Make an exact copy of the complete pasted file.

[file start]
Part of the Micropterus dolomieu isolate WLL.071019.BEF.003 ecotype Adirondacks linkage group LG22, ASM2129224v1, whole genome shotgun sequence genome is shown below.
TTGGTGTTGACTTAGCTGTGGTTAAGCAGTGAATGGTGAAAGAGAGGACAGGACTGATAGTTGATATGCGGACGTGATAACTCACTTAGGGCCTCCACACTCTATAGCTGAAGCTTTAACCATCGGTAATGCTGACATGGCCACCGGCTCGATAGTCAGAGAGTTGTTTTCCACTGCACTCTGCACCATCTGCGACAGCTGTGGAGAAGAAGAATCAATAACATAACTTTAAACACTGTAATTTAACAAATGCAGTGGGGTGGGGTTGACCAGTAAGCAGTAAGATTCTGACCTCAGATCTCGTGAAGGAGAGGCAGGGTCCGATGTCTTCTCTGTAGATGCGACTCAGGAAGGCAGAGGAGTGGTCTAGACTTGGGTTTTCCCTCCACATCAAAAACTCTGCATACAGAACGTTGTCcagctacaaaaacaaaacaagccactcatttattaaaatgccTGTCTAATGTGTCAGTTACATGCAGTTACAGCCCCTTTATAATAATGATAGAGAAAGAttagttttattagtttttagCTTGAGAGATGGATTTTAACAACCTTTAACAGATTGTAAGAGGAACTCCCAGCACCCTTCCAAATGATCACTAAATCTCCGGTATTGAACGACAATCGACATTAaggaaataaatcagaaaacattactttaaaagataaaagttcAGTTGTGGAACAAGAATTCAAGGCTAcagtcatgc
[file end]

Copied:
Part of the Micropterus dolomieu isolate WLL.071019.BEF.003 ecotype Adirondacks linkage group LG22, ASM2129224v1, whole genome shotgun sequence genome is shown below.
TTGGTGTTGACTTAGCTGTGGTTAAGCAGTGAATGGTGAAAGAGAGGACAGGACTGATAGTTGATATGCGGACGTGATAACTCACTTAGGGCCTCCACACTCTATAGCTGAAGCTTTAACCATCGGTAATGCTGACATGGCCACCGGCTCGATAGTCAGAGAGTTGTTTTCCACTGCACTCTGCACCATCTGCGACAGCTGTGGAGAAGAAGAATCAATAACATAACTTTAAACACTGTAATTTAACAAATGCAGTGGGGTGGGGTTGACCAGTAAGCAGTAAGATTCTGACCTCAGATCTCGTGAAGGAGAGGCAGGGTCCGATGTCTTCTCTGTAGATGCGACTCAGGAAGGCAGAGGAGTGGTCTAGACTTGGGTTTTCCCTCCACATCAAAAACTCTGCATACAGAACGTTGTCcagctacaaaaacaaaacaagccactcatttattaaaatgccTGTCTAATGTGTCAGTTACATGCAGTTACAGCCCCTTTATAATAATGATAGAGAAAGAttagttttattagtttttagCTTGAGAGATGGATTTTAACAACCTTTAACAGATTGTAAGAGGAACTCCCAGCACCCTTCCAAATGATCACTAAATCTCCGGTATTGAACGACAATCGACATTAaggaaataaatcagaaaacattactttaaaagataaaagttcAGTTGTGGAACAAGAATTCAAGGCTAcagtcatgc